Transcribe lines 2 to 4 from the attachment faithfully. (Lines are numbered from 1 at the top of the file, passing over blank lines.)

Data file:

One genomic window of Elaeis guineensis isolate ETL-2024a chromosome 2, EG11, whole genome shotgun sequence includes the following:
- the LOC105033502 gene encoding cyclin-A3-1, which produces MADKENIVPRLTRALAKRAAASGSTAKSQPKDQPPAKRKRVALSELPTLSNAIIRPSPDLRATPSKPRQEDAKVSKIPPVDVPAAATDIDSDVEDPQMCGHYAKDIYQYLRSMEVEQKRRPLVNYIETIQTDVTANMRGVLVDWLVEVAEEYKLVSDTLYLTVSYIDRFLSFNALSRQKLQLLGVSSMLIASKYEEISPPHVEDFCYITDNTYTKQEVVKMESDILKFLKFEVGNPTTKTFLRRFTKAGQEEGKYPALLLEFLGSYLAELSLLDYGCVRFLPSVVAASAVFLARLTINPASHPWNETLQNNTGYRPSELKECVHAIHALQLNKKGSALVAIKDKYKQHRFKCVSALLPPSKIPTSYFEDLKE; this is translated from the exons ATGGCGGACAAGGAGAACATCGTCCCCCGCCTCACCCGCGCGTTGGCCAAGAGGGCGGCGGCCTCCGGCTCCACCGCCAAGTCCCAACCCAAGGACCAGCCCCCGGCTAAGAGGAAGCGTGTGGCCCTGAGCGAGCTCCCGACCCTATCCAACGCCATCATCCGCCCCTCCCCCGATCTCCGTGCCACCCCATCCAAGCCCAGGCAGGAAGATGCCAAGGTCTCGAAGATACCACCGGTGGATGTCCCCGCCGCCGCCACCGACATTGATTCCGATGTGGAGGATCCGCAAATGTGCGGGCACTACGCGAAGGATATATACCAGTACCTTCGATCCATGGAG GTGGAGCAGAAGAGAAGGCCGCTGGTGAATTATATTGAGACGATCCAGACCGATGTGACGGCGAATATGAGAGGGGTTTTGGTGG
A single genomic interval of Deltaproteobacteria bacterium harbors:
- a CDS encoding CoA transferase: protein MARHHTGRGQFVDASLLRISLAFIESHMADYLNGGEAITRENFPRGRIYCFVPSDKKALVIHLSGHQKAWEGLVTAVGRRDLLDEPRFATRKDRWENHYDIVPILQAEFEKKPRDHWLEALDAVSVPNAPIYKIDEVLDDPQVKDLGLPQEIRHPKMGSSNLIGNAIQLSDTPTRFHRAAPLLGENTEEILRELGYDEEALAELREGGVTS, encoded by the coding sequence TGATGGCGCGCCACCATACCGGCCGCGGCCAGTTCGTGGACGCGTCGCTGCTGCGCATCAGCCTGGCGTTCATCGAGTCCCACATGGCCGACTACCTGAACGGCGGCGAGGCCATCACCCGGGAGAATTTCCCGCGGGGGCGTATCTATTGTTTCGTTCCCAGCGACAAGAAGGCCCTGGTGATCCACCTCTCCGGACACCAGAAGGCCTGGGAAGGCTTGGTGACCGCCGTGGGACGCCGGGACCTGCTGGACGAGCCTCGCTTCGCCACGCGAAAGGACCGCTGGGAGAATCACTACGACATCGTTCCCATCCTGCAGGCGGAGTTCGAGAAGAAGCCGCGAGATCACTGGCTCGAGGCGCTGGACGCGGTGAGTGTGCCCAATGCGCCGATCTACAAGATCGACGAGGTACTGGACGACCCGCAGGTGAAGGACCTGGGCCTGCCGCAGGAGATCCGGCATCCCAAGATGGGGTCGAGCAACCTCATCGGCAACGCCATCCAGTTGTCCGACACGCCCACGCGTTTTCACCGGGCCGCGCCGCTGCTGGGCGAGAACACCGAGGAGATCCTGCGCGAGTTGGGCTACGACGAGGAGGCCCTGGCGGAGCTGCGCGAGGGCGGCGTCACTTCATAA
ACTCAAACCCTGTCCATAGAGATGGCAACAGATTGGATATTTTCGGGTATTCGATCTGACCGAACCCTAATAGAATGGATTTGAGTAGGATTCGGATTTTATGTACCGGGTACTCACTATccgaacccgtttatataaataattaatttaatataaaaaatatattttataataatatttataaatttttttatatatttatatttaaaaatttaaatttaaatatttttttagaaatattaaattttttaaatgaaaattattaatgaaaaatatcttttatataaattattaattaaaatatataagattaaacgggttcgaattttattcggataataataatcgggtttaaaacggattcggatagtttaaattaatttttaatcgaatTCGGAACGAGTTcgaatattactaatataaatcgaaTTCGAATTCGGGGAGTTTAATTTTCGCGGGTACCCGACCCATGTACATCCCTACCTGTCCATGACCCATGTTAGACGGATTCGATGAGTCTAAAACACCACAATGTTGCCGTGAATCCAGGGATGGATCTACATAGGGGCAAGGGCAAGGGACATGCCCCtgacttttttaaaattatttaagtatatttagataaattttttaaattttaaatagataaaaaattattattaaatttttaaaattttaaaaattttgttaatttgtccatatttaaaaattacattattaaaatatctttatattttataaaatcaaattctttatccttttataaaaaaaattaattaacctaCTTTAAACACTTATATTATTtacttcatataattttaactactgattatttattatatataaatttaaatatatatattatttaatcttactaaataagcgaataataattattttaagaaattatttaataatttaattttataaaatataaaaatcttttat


- the LOC105033502 gene encoding cyclin-A3-1, which produces MADKENIVPRLTRALAKRAAASGSTAKSQPKDQPPAKRKRVALSELPTLSNAIIRPSPDLRATPSKPRQEDAKVSKIPPVDVPAAATDIDSDVEDPQMCGHYAKDIYQYLRSMEVEQKRRPLVNYIETIQTDVTANMRGVLVDWLVEVAEEYKLVSDTLYLTVSYIDRFLSFNALSRQKLQLLGVSSMLIASKYEEISPPHVEDFCYITDNTYTKQEVVKMESDILKFLKFEVGNPTTKTFLRRFTKAGQEEGKYPALLLEFLGSYLAELSLLDYGCVRFLPSVVAASAVFLARLTINPASHPWNETLQNNTGYRPSELKECVHAIHALQLNKKGSALVAIKDKYKQHRFKCVSALLPPSKIPTSYFEDLKE; this is translated from the exons ATGGCGGACAAGGAGAACATCGTCCCCCGCCTCACCCGCGCGTTGGCCAAGAGGGCGGCGGCCTCCGGCTCCACCGCCAAGTCCCAACCCAAGGACCAGCCCCCGGCTAAGAGGAAGCGTGTGGCCCTGAGCGAGCTCCCGACCCTATCCAACGCCATCATCCGCCCCTCCCCCGATCTCCGTGCCACCCCATCCAAGCCCAGGCAGGAAGATGCCAAGGTCTCGAAGATACCACCGGTGGATGTCCCCGCCGCCGCCACCGACATTGATTCCGATGTGGAGGATCCGCAAATGTGCGGGCACTACGCGAAGGATATATACCAGTACCTTCGATCCATGGAG GTGGAGCAGAAGAGAAGGCCGCTGGTGAATTATATTGAGACGATCCAGACCGATGTGACGGCGAATATGAGAGGGGTTTTGGTGG
A single genomic interval of Deltaproteobacteria bacterium harbors:
- a CDS encoding CoA transferase: protein MARHHTGRGQFVDASLLRISLAFIESHMADYLNGGEAITRENFPRGRIYCFVPSDKKALVIHLSGHQKAWEGLVTAVGRRDLLDEPRFATRKDRWENHYDIVPILQAEFEKKPRDHWLEALDAVSVPNAPIYKIDEVLDDPQVKDLGLPQEIRHPKMGSSNLIGNAIQLSDTPTRFHRAAPLLGENTEEILRELGYDEEALAELREGGVTS, encoded by the coding sequence TGATGGCGCGCCACCATACCGGCCGCGGCCAGTTCGTGGACGCGTCGCTGCTGCGCATCAGCCTGGCGTTCATCGAGTCCCACATGGCCGACTACCTGAACGGCGGCGAGGCCATCACCCGGGAGAATTTCCCGCGGGGGCGTATCTATTGTTTCGTTCCCAGCGACAAGAAGGCCCTGGTGATCCACCTCTCCGGACACCAGAAGGCCTGGGAAGGCTTGGTGACCGCCGTGGGACGCCGGGACCTGCTGGACGAGCCTCGCTTCGCCACGCGAAAGGACCGCTGGGAGAATCACTACGACATCGTTCCCATCCTGCAGGCGGAGTTCGAGAAGAAGCCGCGAGATCACTGGCTCGAGGCGCTGGACGCGGTGAGTGTGCCCAATGCGCCGATCTACAAGATCGACGAGGTACTGGACGACCCGCAGGTGAAGGACCTGGGCCTGCCGCAGGAGATCCGGCATCCCAAGATGGGGTCGAGCAACCTCATCGGCAACGCCATCCAGTTGTCCGACACGCCCACGCGTTTTCACCGGGCCGCGCCGCTGCTGGGCGAGAACACCGAGGAGATCCTGCGCGAGTTGGGCTACGACGAGGAGGCCCTGGCGGAGCTGCGCGAGGGCGGCGTCACTTCATAA